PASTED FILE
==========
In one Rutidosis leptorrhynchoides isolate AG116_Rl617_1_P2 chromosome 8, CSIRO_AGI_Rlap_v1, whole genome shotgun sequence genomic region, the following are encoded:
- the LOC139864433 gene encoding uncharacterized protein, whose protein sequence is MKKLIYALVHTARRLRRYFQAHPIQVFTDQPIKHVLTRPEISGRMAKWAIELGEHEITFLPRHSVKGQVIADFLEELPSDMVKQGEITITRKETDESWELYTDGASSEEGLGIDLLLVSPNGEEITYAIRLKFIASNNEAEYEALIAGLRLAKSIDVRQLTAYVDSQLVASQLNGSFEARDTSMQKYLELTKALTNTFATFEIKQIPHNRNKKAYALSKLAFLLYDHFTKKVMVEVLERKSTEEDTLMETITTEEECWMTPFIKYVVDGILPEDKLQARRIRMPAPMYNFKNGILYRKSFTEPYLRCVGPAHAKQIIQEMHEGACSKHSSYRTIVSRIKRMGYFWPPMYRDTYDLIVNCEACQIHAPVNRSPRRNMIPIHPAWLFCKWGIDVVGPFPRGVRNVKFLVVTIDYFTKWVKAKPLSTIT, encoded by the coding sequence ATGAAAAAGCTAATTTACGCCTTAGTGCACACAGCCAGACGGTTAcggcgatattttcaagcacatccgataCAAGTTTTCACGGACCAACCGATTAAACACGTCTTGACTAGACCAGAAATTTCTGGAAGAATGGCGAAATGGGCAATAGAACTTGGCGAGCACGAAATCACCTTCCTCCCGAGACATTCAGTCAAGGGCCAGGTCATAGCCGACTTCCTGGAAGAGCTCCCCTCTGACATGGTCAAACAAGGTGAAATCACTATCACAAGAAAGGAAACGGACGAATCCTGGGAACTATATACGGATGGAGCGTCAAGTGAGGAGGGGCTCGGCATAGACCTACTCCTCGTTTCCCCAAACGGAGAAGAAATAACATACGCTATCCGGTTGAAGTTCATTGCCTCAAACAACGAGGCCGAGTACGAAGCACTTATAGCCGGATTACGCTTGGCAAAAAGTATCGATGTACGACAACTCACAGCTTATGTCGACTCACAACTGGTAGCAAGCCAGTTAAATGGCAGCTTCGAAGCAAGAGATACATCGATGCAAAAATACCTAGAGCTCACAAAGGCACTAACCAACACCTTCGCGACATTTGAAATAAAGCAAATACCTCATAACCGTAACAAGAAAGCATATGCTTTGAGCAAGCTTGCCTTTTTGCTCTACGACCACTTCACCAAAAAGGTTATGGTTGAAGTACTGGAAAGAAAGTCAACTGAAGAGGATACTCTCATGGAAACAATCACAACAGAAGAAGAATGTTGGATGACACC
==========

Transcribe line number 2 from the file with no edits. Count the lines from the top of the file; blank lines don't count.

- the LOC139864433 gene encoding uncharacterized protein, whose protein sequence is MKKLIYALVHTARRLRRYFQAHPIQVFTDQPIKHVLTRPEISGRMAKWAIELGEHEITFLPRHSVKGQVIADFLEELPSDMVKQGEITITRKETDESWELYTDGASSEEGLGIDLLLVSPNGEEITYAIRLKFIASNNEAEYEALIAGLRLAKSIDVRQLTAYVDSQLVASQLNGSFEARDTSMQKYLELTKALTNTFATFEIKQIPHNRNKKAYALSKLAFLLYDHFTKKVMVEVLERKSTEEDTLMETITTEEECWMTPFIKYVVDGILPEDKLQARRIRMPAPMYNFKNGILYRKSFTEPYLRCVGPAHAKQIIQEMHEGACSKHSSYRTIVSRIKRMGYFWPPMYRDTYDLIVNCEACQIHAPVNRSPRRNMIPIHPAWLFCKWGIDVVGPFPRGVRNVKFLVVTIDYFTKWVKAKPLSTIT, encoded by the coding sequence ATGAAAAAGCTAATTTACGCCTTAGTGCACACAGCCAGACGGTTAcggcgatattttcaagcacatccgataCAAGTTTTCACGGACCAACCGATTAAACACGTCTTGACTAGACCAGAAATTTCTGGAAGAATGGCGAAATGGGCAATAGAACTTGGCGAGCACGAAATCACCTTCCTCCCGAGACATTCAGTCAAGGGCCAGGTCATAGCCGACTTCCTGGAAGAGCTCCCCTCTGACATGGTCAAACAAGGTGAAATCACTATCACAAGAAAGGAAACGGACGAATCCTGGGAACTATATACGGATGGAGCGTCAAGTGAGGAGGGGCTCGGCATAGACCTACTCCTCGTTTCCCCAAACGGAGAAGAAATAACATACGCTATCCGGTTGAAGTTCATTGCCTCAAACAACGAGGCCGAGTACGAAGCACTTATAGCCGGATTACGCTTGGCAAAAAGTATCGATGTACGACAACTCACAGCTTATGTCGACTCACAACTGGTAGCAAGCCAGTTAAATGGCAGCTTCGAAGCAAGAGATACATCGATGCAAAAATACCTAGAGCTCACAAAGGCACTAACCAACACCTTCGCGACATTTGAAATAAAGCAAATACCTCATAACCGTAACAAGAAAGCATATGCTTTGAGCAAGCTTGCCTTTTTGCTCTACGACCACTTCACCAAAAAGGTTATGGTTGAAGTACTGGAAAGAAAGTCAACTGAAGAGGATACTCTCATGGAAACAATCACAACAGAAGAAGAATGTTGGATGACACC